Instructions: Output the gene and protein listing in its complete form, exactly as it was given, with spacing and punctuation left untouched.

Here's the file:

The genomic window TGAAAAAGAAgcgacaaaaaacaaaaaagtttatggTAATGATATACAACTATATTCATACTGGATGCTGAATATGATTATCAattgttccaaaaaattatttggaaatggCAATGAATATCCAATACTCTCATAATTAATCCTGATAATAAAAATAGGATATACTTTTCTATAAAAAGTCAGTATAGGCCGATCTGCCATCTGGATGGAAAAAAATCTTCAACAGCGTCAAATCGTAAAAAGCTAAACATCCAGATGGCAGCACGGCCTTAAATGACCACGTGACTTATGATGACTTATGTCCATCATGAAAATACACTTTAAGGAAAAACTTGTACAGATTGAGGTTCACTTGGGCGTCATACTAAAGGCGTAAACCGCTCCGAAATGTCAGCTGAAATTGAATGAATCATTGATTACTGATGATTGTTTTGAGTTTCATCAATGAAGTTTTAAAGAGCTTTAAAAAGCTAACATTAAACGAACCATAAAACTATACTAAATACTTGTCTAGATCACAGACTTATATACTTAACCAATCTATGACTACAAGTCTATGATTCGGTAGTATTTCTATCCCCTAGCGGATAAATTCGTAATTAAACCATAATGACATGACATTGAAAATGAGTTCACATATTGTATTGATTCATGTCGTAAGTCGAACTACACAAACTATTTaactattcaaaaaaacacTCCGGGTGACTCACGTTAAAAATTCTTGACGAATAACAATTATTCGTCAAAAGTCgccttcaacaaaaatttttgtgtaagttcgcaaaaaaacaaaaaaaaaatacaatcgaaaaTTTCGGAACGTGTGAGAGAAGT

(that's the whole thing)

The genomic window TGAAAAAGAAgcgacaaaaaacaaaaaagtttatggTAATGATATACAACTATATTCATACTGGATGCTGAATATGATTATCAattgttccaaaaaattatttggaaatggCAATGAATATCCAATACTCTCATAATTAATCCTGATAATAAAAATAGGATATACTTTTCTATAAAAAGTCAGTATAGGCCGATCTGCCATCTGGATGGAAAAAAATCTTCAACAGCGTCAAATCGTAAAAAGCTAAACATCCAGATGGCAGCACGGCCTTAAATGACCACGTGACTTATGATGACTTATGTCCATCATGAAAATACACTTTAAGGAAAAACTTGTACAGATTGAGGTTCACTTGGGCGTCATACTAAAGGCGTAAACCGCTCCGAAATGTCAGCTGAAATTGAATGAATCATTGATTACTGATGATTGTTTTGAGTTTCATCAATGAAGTTTTAAAGAGCTTTAAAAAGCTAACATTAAACGAACCATAAAACTATACTAAATACTTGTCTAGATCACAGACTTATATACTTAACCAATCTATGACTACAAGTCTATGATTCGGTAGTATTTCTATCCCCTAGCGGATAAATTCGTAATTAAACCATAATGACATGACATTGAAAATGAGTTCACATATTGTATTGATTCATGTCGTAAGTCGAACTACACAAACTATTTaactattcaaaaaaacacTCCGGGTGACTCACGTTAAAAATTCTTGACGAATAACAATTATTCGTCAAAAGTCgccttcaacaaaaatttttgtgtaagttcgcaaaaaaacaaaaaaaaaatacaatcgaaaaTTTCGGAACGTGTGAGAGAAGT